The government has launched a contact tracing app into app stores.
Our technology editor Adrian Weckler runs through what it is, how it works and what it will and won’t do.
More information can be found at https://covidtracker.gov.ie/
It can alert you if someone you were in close proximity to over the last 14 days tested positive for Covid-19.
Within two metres of you for a period of 15 minutes or more.
Any modern iPhone or Android smartphone. There are some very old smartphones, typically over six year old, that it won’t work on. For example, it won’t work on an iPhone 6 or iPhone 5. It also won’t work on ‘feature’ phones like old Nokias.
The app uses the phone to send out Bluetooth signals, which are acknowledged by other phones (which have the app) and stored for two weeks. If you test positive for Covid-19, you can then kick off a contact tracing process. As part of that process, the contact tracing person you’re dealing with will ask whether you’ll allow your phone’s signal bank to alert others you’ve been in close proximity to. If you agree, you get a code, you enter it and then other phones with the app, which have been in close proximity to you over the last 14 days, will get an alert to say they were in close contact with someone who now has Covid-19.
Then it’s up to them to go get a test.
No. You may want to separately engage with the HSE as part of a more manual contact-tracing process, but the app won’t be unveiling you.
Everyone swears it is so. Indeed, this has been one of the big delaying factors; the first version of the app was ditched for this reason. The new version is built on technology from Apple and Google that doesn’t let the government or the HSE identify the user. For example, the app is disabled from collecting any location data. You have to give it permission to do anything and you can withdraw that permission at several stages.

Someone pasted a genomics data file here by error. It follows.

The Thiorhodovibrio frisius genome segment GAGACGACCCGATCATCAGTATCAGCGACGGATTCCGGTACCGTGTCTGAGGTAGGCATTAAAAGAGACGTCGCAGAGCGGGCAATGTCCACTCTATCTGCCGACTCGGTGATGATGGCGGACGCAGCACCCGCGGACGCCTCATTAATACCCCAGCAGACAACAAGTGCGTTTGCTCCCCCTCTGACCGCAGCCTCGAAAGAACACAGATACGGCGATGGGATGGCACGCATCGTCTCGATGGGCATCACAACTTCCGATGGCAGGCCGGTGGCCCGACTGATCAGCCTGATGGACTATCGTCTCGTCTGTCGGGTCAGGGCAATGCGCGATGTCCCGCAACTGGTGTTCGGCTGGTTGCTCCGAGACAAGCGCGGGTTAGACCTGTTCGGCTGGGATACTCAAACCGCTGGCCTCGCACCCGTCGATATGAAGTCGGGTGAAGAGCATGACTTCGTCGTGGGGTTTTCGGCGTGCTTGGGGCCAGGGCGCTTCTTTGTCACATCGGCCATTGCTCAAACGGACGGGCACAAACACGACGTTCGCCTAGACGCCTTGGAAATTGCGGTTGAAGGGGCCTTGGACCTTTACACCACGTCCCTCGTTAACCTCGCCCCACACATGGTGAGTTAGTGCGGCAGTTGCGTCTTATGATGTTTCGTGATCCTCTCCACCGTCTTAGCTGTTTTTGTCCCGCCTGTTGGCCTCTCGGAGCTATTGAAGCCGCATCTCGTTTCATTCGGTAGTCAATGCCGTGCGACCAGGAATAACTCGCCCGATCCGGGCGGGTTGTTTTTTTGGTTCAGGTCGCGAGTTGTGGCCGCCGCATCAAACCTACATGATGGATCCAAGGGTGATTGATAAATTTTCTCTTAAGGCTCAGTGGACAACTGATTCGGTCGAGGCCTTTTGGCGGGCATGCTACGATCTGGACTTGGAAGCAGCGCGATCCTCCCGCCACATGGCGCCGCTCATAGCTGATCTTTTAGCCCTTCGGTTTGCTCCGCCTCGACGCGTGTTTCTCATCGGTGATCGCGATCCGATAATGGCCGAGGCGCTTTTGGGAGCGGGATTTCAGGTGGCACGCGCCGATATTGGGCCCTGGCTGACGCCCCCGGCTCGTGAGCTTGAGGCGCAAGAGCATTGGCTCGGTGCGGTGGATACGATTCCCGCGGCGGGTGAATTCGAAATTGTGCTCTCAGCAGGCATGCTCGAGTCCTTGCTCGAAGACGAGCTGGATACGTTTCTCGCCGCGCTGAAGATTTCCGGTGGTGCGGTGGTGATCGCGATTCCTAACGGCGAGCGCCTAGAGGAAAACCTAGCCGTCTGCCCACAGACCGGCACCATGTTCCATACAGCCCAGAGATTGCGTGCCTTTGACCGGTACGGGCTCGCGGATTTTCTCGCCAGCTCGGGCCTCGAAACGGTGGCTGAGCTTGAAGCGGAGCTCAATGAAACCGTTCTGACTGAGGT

Apple and Google swear blind that this will not happen. Apple, in particular, stakes a lot of its reputation on not collecting ad information. The rest of your phone is way more likely to be collecting data on you than this app. There is one small wrinkle, though. On Android phones, you have to have your phone’s ‘location’ setting on for the Bluetooth to work. This doesn’t mean the app will collect location data. But it does mean that you now have to go through every other app on your phone to make sure that location data permissions are individually switched off, which is a pain and which many people won’t do.
A little bit, yes. Apple and Google have been at pains to say that they’ve tried to minimise this effect. But the fact is that it will be working away in the background non-stop, even when your phone is locked.
No. It’s totally voluntary. Although there are some questions about whether private companies’ HR departments might ask, or even require, employees to download it as a precautionary measure.
TCD experts say it’s not flawless at making connections, especially in shops and buses. On the other hand, if you do get an alert warning that someone recently, it’s very likely that you were in proximity at some point to a person with Covid-19.
Somewhere between 25pc and 60pc, according to experts. As of the time of writing, it has been downloaded 250,000 times.
If lots of people download it, it probably will. By ‘lots’, experts generally say it needs a minimum of around 20pc adoption to have any positive impact at all. One Oxford professor suggested it would need 60pc takeup to be really effective. For a variety of reasons, it looks unlikely to reach this level of adoption.
Some people won’t bother. Others aren’t allowed (if they’re under 16) or their phones are too old. Some might worry about the impact on battery life. And there remain a small number who say they’re still opposed to downloading it for privacy reasons, despite assurances. Those all add up.
Yes. It will also work with other European apps that are based on the same Apple-Google app technology, such as Germany.